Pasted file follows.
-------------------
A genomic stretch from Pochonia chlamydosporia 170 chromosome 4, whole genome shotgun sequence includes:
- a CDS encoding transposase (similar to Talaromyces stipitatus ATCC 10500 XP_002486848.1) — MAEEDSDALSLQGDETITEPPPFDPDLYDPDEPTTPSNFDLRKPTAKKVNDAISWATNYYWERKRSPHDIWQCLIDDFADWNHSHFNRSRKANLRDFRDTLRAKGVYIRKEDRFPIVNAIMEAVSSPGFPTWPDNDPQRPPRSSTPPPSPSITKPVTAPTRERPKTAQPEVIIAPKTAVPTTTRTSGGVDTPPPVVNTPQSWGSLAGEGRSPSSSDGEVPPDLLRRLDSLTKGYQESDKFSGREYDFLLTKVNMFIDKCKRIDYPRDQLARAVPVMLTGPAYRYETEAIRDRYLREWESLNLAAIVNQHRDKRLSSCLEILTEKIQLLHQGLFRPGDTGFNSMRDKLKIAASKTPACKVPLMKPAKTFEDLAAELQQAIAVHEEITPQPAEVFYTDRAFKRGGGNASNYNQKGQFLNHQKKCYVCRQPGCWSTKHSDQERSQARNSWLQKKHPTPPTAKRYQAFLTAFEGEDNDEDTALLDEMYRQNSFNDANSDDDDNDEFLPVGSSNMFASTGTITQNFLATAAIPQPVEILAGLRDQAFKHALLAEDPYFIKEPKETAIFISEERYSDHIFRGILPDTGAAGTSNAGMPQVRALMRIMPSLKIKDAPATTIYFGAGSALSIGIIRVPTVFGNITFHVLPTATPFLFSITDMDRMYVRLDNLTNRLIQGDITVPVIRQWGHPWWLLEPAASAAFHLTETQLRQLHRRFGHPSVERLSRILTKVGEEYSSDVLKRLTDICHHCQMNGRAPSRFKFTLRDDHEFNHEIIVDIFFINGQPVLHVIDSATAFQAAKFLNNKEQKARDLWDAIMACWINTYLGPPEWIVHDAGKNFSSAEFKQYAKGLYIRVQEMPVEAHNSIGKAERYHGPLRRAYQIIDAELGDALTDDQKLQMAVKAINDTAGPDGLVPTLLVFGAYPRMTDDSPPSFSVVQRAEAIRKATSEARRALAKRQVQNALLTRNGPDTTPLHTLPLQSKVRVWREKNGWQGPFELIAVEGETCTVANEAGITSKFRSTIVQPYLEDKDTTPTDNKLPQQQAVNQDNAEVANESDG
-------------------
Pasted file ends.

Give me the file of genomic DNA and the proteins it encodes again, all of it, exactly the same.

A genomic stretch from Pochonia chlamydosporia 170 chromosome 4, whole genome shotgun sequence includes:
- a CDS encoding transposase (similar to Talaromyces stipitatus ATCC 10500 XP_002486848.1) — MAEEDSDALSLQGDETITEPPPFDPDLYDPDEPTTPSNFDLRKPTAKKVNDAISWATNYYWERKRSPHDIWQCLIDDFADWNHSHFNRSRKANLRDFRDTLRAKGVYIRKEDRFPIVNAIMEAVSSPGFPTWPDNDPQRPPRSSTPPPSPSITKPVTAPTRERPKTAQPEVIIAPKTAVPTTTRTSGGVDTPPPVVNTPQSWGSLAGEGRSPSSSDGEVPPDLLRRLDSLTKGYQESDKFSGREYDFLLTKVNMFIDKCKRIDYPRDQLARAVPVMLTGPAYRYETEAIRDRYLREWESLNLAAIVNQHRDKRLSSCLEILTEKIQLLHQGLFRPGDTGFNSMRDKLKIAASKTPACKVPLMKPAKTFEDLAAELQQAIAVHEEITPQPAEVFYTDRAFKRGGGNASNYNQKGQFLNHQKKCYVCRQPGCWSTKHSDQERSQARNSWLQKKHPTPPTAKRYQAFLTAFEGEDNDEDTALLDEMYRQNSFNDANSDDDDNDEFLPVGSSNMFASTGTITQNFLATAAIPQPVEILAGLRDQAFKHALLAEDPYFIKEPKETAIFISEERYSDHIFRGILPDTGAAGTSNAGMPQVRALMRIMPSLKIKDAPATTIYFGAGSALSIGIIRVPTVFGNITFHVLPTATPFLFSITDMDRMYVRLDNLTNRLIQGDITVPVIRQWGHPWWLLEPAASAAFHLTETQLRQLHRRFGHPSVERLSRILTKVGEEYSSDVLKRLTDICHHCQMNGRAPSRFKFTLRDDHEFNHEIIVDIFFINGQPVLHVIDSATAFQAAKFLNNKEQKARDLWDAIMACWINTYLGPPEWIVHDAGKNFSSAEFKQYAKGLYIRVQEMPVEAHNSIGKAERYHGPLRRAYQIIDAELGDALTDDQKLQMAVKAINDTAGPDGLVPTLLVFGAYPRMTDDSPPSFSVVQRAEAIRKATSEARRALAKRQVQNALLTRNGPDTTPLHTLPLQSKVRVWREKNGWQGPFELIAVEGETCTVANEAGITSKFRSTIVQPYLEDKDTTPTDNKLPQQQAVNQDNAEVANESDG